• Guzik writes, “Moses was first told he would die before coming to the Promised Land in Numbers 20. It was still many months until Moses would climb to the top of the mountain, able to see the Promised Land but not able enter it, and die there (Deuteronomy 34). Yet God told him of it here, so as to prepare his heart for the right time.”

    • Moses replied to the Lord, “May the Lord, the God who gives breath to all living things, appoint a man to lead the people? Someone who will guide them and lead them in battle so they won’t be like sheep without a shepherd.”

      • Guzik points out, “After hearing of his coming fate, Moses does not try to talk God out of it, or complain – his only concern seems to be for the congregation, for the people, not for himself.”

    • The Lord answered, “Bring Nun’s son Joshua, who has the Spirit in him, before Eleazar and all the people. Commission him in front of everyone, laying your hands on him and transferring some of your authority to him so that the people will obey him. Joshua is to stand before Eleazar and Eleazar will consult the Lord for him using the Urim to determine His will. This is how Joshua and the Israelites will determine everything they should do.”

      • Reference to the “Spirit” in verse 18 is rendered variously depending on which translation you are reading.

        • Some versions render the phrase in a variation of “a man who has the Spirit in him” indicating that Joshua was indwelt by the third person of the trinity- the Holy Spirit. For example: ASV, HCSB, ESV, NASB, NKJV, NLT, the Septuagint, Young’s Literal Translation, etc.

        • Alternatively, the phrase is rendered “in whom is the spirit” indicating “endowments and qualifications” given by God rather than the actual Holy Spirit. For example, the NIV reads “in whom is the spirit of leadership.” Translations with this rendering include: KJV, NIV, NRS, RSV, etc.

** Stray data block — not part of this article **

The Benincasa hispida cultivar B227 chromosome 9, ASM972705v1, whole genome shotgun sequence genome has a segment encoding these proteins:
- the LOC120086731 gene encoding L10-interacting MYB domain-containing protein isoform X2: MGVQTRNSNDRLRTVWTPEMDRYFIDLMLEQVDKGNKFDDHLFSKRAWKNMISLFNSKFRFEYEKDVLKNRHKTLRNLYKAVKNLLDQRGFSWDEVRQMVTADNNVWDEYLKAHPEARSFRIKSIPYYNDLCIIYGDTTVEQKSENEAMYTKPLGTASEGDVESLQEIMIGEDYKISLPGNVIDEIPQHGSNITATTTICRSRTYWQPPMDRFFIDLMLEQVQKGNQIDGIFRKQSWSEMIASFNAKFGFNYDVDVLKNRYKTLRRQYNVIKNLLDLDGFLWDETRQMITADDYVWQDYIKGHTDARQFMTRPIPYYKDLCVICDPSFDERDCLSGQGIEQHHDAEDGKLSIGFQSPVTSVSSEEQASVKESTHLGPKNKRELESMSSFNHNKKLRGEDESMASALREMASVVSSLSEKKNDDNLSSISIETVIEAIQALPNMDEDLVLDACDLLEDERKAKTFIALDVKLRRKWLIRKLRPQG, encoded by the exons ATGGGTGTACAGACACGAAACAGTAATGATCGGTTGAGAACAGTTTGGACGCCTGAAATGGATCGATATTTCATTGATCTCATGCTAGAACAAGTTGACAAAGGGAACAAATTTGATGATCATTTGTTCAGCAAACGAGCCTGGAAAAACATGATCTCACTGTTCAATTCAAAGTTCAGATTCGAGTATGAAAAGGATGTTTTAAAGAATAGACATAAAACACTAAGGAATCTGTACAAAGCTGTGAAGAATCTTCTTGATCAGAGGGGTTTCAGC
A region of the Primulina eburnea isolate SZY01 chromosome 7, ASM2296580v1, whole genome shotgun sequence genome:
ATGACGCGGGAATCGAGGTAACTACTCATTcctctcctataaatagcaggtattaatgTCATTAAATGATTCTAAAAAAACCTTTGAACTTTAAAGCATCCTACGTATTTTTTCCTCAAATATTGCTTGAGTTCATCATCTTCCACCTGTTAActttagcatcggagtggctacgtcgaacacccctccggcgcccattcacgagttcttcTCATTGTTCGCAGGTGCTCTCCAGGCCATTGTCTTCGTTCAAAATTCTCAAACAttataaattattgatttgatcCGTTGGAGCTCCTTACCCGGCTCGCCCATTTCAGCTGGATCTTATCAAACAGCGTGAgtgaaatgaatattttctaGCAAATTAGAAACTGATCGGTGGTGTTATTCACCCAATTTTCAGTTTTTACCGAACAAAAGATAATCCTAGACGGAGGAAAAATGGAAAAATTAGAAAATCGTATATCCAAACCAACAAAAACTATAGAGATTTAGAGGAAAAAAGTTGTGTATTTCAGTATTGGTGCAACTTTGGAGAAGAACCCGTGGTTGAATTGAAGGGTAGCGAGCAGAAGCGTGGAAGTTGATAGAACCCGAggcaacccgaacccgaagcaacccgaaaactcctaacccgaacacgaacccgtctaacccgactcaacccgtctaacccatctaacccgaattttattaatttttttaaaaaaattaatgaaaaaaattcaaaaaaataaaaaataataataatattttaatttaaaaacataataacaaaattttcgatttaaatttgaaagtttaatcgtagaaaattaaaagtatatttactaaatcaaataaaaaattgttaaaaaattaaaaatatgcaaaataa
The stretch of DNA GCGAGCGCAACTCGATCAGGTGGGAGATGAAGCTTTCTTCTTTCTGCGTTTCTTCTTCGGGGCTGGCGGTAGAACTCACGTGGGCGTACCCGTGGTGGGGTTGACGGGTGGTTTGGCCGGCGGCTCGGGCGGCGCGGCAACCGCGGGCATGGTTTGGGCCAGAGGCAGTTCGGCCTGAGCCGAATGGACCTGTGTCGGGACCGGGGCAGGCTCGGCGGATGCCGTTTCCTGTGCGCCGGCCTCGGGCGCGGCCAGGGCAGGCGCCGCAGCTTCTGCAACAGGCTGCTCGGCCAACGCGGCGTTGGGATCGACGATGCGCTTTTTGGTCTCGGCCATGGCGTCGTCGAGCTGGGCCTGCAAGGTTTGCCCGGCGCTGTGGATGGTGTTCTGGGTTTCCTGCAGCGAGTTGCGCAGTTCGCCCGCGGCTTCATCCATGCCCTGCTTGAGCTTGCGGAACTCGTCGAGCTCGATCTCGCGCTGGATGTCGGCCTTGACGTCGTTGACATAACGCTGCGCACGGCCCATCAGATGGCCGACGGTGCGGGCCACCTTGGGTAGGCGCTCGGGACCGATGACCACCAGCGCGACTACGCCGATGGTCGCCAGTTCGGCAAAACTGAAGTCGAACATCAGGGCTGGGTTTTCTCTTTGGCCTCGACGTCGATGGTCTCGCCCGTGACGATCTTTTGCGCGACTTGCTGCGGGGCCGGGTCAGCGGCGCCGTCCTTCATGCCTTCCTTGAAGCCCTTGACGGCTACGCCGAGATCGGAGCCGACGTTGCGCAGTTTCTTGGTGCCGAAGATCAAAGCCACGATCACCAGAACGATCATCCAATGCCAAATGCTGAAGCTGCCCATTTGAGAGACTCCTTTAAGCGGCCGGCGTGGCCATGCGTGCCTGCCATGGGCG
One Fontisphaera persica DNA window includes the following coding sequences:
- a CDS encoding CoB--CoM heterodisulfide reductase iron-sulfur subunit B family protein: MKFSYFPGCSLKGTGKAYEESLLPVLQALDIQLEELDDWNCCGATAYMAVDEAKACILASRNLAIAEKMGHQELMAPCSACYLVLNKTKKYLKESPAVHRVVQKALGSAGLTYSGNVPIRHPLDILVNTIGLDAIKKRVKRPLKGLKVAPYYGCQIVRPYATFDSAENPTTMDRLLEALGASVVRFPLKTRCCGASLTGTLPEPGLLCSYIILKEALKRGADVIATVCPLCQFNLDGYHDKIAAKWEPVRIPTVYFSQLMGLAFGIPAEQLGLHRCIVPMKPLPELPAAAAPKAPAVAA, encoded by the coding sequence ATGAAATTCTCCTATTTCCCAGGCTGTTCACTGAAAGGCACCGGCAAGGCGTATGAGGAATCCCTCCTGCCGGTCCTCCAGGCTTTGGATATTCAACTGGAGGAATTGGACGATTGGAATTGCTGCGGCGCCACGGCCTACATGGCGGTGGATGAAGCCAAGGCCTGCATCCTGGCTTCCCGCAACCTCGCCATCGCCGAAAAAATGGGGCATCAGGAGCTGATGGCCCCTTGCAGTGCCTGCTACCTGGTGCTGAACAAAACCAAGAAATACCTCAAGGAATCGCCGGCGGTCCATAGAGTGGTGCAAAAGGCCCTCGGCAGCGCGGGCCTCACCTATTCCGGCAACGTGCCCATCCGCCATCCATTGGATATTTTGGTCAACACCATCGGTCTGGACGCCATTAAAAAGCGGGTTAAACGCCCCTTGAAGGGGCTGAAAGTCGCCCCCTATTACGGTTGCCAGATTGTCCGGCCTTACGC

• The NET Bible offers the following, “The word ‘spirit’ probably refers to the Holy Spirit, in which case it would be rendered ‘in whom is the Spirit.’ This would likely be a permanent endowment for Joshua. But it is also possible to take it to refer to a proper spirit to do all the things required of such a leader (which ultimately is a gift from the Spirit of God). The Hebrew text simply says ‘in whom is a spirit.’

      • NLT Illustrated Study Bible states, “This act (Moses laying on his hands) symbolized the transfer of authority from an elder statesman to his assistant (Numbers 8:10-14). Moses did this publicly so that Joshua’s leadership would be incontestable…Joshua assumed only some of Moses’ authority. Moses had face-to-face contact with God (12:6-8; Deuteronomy 34:10-12), but Joshua had only indirect access to revelation, since he had to consult with Eleazar the priest on important matters. Israel would keep military and spiritual leadership separate hereafter.”

    • HCSB commentary reminds us, “The Urim and Thummim were 2 objects used to determine God’s will (Exodus 28:30). For more information about the Urim and Thummim you can refer to our notes for Exodus 28.

    • Moses did as the Lord commanded him, presenting Joshua to Eleazar in front of all the Israelites, laying hands on him, and commissioning him to lead the people.